Kremlin prevents Minsk from profiting too much from Eurasian integration
Regardless of previous agreements, Belarus has faced a backlash from the Kremlin over its increased food exports - both domestically produced foods and those produced from raw materials originating in the EU which are on Russia’s sanctions list. Most likely, with the launch of the Eurasian Economic Union (EEU) in sight early next year, Moscow is attempting to prevent official Minsk from requesting additional compensation for possible losses in Eurasian integration. In response, the Belarusian authorities may delay enactment of some parts of the Eurasian Economic Union Agreement.
At a meeting with St. Petersburg Governer Mr Poltavchenko, President Lukashenko said that he was dismayed with Russia’s decision to restrict exports of Belarusian agricultural products.
In November, Russia imposed a ban on imports of meat and dairy products from almost 20 Belarusian companies “due to unacceptable levels of antibiotics, as well as Salmonella and Escherichia coli in the products produced by these companies”. Moreover, on November 30th, the Russian agricultural regulator decided to prohibit the transit of products on the sanctions list from Belarus via Russia to third countries without being inspected at Russian checkpoints. Moscow has accused Minsk of supplying food from the European Union to the Russian market under the guise of transit from Belarus to Kazakhstan Russia’s Federal Customs Service Public Relations Department head, Mr Smelyakov, underscored that exports of goods from the sanctions list from Belarus had increased by 80% (up to 354 600 tons) since the sanctions had been enacted in October 2014. However, Russia does not have direct evidence that Belarus has violated her agreements within the Customs Union and the Common Economic Space.
The Kremlin must have foreseen that Belarus and Kazakhstan would re-export some agricultural products from the European Union on the sanctions list. Especially because Moscow imposed sanctions without consulting with Minsk or Astana, thus disregarding their views as partners in the newly created Eurasian Economic Union. Kazakhstan supported Belarus’ stance and refused to participate in the trilateral consultations initiated by Russia about the ban on transit of products from the sanctions list from Belarus through Russia.
In addition, the Kremlin is not pressuring Kazakhstan as much as it does Belarus, which has been noted by President Lukashenko: “And besides, do you know what hurts? Let’s assume Kazakhstan faces similar problems as Belarus – then one phone call and all is well with Kazakhstan. I have the impression that Belarus is being a ‘test case’ once again, either for gas, or oil or agricultural issues, for the rest of the world - that they are trying to teach somebody a lesson. But we are not puppies to be taken by the scruff of our necks, excuse my sharp language”.
Most likely, the ‘agricultural war’, initiated by the Kremlin ahead of the EEU launch was meant to prevent Minsk from claiming additional compensation for losses from the Eurasian integration. Moscow’s resources have slumped significantly and they will struggle to support not only the loyalty of immediate allies, but also the Russian economy as a whole due to the confrontation with Western capitals.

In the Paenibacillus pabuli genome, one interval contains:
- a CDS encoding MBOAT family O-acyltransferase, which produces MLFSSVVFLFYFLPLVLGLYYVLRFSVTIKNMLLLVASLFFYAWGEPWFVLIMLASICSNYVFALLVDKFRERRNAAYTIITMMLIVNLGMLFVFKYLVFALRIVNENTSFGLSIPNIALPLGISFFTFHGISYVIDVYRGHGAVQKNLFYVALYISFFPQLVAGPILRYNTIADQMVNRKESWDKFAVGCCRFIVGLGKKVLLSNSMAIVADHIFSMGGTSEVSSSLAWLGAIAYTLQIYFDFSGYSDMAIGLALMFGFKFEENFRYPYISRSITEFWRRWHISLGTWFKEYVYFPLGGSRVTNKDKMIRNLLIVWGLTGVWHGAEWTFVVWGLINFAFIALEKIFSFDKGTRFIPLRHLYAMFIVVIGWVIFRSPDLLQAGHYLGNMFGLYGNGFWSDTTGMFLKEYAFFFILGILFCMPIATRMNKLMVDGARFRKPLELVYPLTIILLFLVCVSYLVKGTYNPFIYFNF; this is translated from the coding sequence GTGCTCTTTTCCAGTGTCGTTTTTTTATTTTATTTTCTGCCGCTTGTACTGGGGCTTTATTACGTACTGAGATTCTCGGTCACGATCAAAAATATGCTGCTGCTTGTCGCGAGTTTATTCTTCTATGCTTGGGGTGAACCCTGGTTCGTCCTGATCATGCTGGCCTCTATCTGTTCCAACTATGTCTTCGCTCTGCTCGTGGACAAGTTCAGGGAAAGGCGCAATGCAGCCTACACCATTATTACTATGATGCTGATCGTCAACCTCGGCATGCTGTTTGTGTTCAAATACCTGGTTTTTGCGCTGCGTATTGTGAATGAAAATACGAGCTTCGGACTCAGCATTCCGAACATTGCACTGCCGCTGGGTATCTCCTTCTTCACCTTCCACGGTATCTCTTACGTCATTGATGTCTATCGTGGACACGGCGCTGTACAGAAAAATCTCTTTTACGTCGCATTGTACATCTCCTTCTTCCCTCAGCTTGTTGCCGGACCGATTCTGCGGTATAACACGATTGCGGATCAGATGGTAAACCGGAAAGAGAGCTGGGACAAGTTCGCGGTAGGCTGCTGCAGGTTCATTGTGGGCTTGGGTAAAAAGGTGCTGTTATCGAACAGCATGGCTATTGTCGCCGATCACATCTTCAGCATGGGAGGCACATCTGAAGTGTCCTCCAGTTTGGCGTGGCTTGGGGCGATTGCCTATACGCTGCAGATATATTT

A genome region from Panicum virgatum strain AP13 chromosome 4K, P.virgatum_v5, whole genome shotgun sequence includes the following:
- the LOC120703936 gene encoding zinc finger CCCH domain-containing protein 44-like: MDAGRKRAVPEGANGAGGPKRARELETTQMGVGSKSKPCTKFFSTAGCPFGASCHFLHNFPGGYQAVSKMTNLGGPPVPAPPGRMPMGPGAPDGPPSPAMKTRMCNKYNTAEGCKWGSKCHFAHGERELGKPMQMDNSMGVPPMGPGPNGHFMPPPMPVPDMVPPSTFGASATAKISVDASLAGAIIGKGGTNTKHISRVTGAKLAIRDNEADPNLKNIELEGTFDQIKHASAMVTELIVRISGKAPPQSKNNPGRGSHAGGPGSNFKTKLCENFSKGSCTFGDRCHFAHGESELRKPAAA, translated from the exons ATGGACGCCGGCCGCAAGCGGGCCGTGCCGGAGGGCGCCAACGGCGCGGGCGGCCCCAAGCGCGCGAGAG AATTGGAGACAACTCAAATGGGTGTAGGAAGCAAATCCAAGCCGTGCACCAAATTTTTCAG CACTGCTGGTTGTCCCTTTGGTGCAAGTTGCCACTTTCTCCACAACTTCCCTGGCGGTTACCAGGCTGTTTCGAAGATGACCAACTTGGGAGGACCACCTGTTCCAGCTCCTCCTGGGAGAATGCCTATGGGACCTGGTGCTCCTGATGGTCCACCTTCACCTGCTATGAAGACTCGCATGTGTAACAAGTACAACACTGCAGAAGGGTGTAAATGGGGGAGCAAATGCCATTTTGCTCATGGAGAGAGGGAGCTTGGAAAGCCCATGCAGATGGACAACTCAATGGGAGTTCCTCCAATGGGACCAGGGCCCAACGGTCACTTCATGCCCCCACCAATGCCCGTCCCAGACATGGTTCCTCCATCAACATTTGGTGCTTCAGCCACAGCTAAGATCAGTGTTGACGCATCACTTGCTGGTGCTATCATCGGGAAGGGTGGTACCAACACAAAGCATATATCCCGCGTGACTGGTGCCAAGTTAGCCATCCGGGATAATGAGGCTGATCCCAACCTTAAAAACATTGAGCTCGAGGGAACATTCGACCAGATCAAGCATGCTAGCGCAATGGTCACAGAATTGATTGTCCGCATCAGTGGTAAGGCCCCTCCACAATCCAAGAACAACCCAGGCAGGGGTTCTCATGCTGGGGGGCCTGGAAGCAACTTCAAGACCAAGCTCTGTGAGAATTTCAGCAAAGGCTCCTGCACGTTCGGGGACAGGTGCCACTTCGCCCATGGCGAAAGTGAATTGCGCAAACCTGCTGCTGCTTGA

However, in 2015 Minsk will require additional funds for the presidential campaign and public debt payments – around USD 4 billion. According to Belarus’ Deputy Finance Minister Mr Kiyko, the Kremlin has already agreed to leave export duties on oil products totalling USD 1.5 billion in the Belarusian budget – until 2025 (even though originally the agreement was only until 2025).
Despite his retaliation threats, President Lukashenko recently resumed his ‘Russo-Belarusian brotherhood’ rhetoric. In addition, the president is attempting to take advantage of Russia’s weakness and appeal to the EEU Treaty provisions which ensure the free movement of goods, services, capital and labour.
Overall, the Kremlin is not ready to increase support for the Belarusian economy within the Eurasian integration process at the cost of undermining its own interests. In the future, this may lead to increased tension in Russo-Belarusian relations, and further trade wars.
The Belarusian authorities regard the Catholic conference as yet another international event to promote Minsk as a global negotiating platform. Minsk’s proposal to organise a meeting between the Roman-Catholic Church and the Russian Orthodox Church is rather an image-making undertaking than a serious intention. However, the authorities could somewhat extend the opportunities for the Roman-Catholic Church in Belarus due to developing contacts with the Catholic world.
Minsk is attempting to lay out a mosaic from various international religious, political and sportive events to shape a positive image of Belarus for promoting the Helsinki 2.0 idea.
Belarus’ invitation to the head of the Holy See for a meeting with the Patriarch of the Russian Orthodox Church should be regarded as a continuation of her foreign policy efforts in shaping Minsk’s peacekeeping image and enhancing Belarus’ international weight. The Belarusian authorities are aware that their initiative is unlikely to find supporters among the leadership of the Russian Orthodox Church in Moscow. In Russia, isolationist sentiments prevail.
In addition, for domestic audiences, the authorities make up for the lack of tangible economic growth with demonstrations of growth in Minsk’s authority at international level through providing a platform for religious, sportive and other dialogues.